"This is a faithful saying, and worthy of all acceptation, that Christ Jesus came into the world to save sinners." - 1 Tim. i, 15.
Hearken, my soul, to the proclamation from heaven! Is this the faithful
saying of a faithful God? Surely, then, thou mayest well regard it, for
it is for thy life. And if it be worthy of all acceptation, it must be
eminently so of thine; for thou hast been a transgressor from the womb.
But did Jesus indeed come to save sinners? Yes, so the proclamation
runs. Sinners, enemies to God. Jesus, it is said, "received gifts for
the rebellious, that the Lord God might dwell among them;" and with
that tenderness which distinguished his character, he said himself,
that he "came not to call the righteous, but sinners to repentance."
Well, then, my soul, up on this warrant of the faithful word of a
faithful God, wilt thou not so fully rely as to believe unto salvation?
If any inquiries arise contrary to this belief, let this be thine
answer: - Christ came to save sinners; that is enough for me; for I am
one. God's salvation is said to be for enemies; that is my name by
nature. Jesus received gifts for the rebellious; to this character I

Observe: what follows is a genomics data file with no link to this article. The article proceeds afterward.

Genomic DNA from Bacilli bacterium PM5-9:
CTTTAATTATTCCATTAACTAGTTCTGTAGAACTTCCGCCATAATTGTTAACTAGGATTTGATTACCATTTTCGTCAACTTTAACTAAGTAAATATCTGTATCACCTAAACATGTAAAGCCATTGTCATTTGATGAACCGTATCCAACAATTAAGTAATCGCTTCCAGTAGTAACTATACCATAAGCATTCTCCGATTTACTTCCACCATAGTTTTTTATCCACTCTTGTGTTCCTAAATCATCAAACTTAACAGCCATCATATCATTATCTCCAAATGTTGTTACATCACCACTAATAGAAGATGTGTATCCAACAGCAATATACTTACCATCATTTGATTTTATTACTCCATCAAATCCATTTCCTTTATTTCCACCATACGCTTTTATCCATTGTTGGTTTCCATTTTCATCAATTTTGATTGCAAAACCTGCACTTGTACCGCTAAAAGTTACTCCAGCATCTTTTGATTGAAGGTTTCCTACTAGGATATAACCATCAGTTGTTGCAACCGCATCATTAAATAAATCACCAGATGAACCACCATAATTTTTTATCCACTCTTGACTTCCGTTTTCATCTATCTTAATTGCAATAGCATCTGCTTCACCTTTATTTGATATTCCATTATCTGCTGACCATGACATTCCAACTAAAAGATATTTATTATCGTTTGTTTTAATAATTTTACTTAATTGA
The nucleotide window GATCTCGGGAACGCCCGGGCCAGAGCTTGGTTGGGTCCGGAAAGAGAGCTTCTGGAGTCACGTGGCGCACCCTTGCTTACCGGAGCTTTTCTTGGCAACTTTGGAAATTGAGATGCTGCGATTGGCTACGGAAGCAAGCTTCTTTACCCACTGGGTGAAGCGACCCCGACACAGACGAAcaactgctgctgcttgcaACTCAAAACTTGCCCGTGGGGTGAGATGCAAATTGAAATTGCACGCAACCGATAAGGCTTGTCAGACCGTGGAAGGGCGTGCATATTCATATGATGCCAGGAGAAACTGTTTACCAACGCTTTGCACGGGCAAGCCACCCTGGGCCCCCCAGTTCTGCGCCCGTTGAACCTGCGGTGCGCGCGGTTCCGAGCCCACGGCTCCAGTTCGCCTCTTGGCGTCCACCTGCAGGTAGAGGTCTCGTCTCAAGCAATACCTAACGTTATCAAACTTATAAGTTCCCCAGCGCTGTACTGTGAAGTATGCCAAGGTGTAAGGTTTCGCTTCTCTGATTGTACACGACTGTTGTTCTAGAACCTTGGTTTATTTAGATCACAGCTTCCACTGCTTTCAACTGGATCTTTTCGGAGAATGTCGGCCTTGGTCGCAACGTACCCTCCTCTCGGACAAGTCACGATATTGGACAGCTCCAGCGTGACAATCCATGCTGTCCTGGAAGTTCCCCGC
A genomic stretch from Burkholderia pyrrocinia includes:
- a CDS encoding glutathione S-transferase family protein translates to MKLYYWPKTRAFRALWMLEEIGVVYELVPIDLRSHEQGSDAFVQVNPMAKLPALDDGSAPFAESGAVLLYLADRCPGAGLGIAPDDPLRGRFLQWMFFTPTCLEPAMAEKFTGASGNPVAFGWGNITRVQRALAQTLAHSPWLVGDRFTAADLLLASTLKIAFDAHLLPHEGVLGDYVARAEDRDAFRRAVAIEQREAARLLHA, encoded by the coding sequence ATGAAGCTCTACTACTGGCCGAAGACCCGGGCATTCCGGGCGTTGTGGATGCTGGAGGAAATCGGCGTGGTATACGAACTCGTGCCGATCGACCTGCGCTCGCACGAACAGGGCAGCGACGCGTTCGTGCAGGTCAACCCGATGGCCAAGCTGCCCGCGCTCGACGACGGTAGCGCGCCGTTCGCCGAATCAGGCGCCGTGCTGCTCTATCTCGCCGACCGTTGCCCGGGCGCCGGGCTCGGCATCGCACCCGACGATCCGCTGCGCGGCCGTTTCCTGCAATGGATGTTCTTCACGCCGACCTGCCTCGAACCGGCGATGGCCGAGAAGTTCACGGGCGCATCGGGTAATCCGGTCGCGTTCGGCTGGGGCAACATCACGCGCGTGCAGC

plead also guilty. If men or devils would endeavour to work unbelief in
my heart, this is my answer: - Christ came to save sinners." Let those
that never felt sin, and consequently know not the need of a Saviour,
stay and argue the point as they may; my souls eternal welfare is
concerned, and I will not lose a moment to close with the heavenly
proposal. Lord Jesus, thou waitest to be gracious! The faithful saying
of my God I accept on my bended knees. It is indeed worthy of all
acceptation, and above all, of mine. Here while upon earth will I
proclaim thy praise; and in heaven, the loudest of all voices must be
mine, that Christ came to save Sinners, of whom I am chief."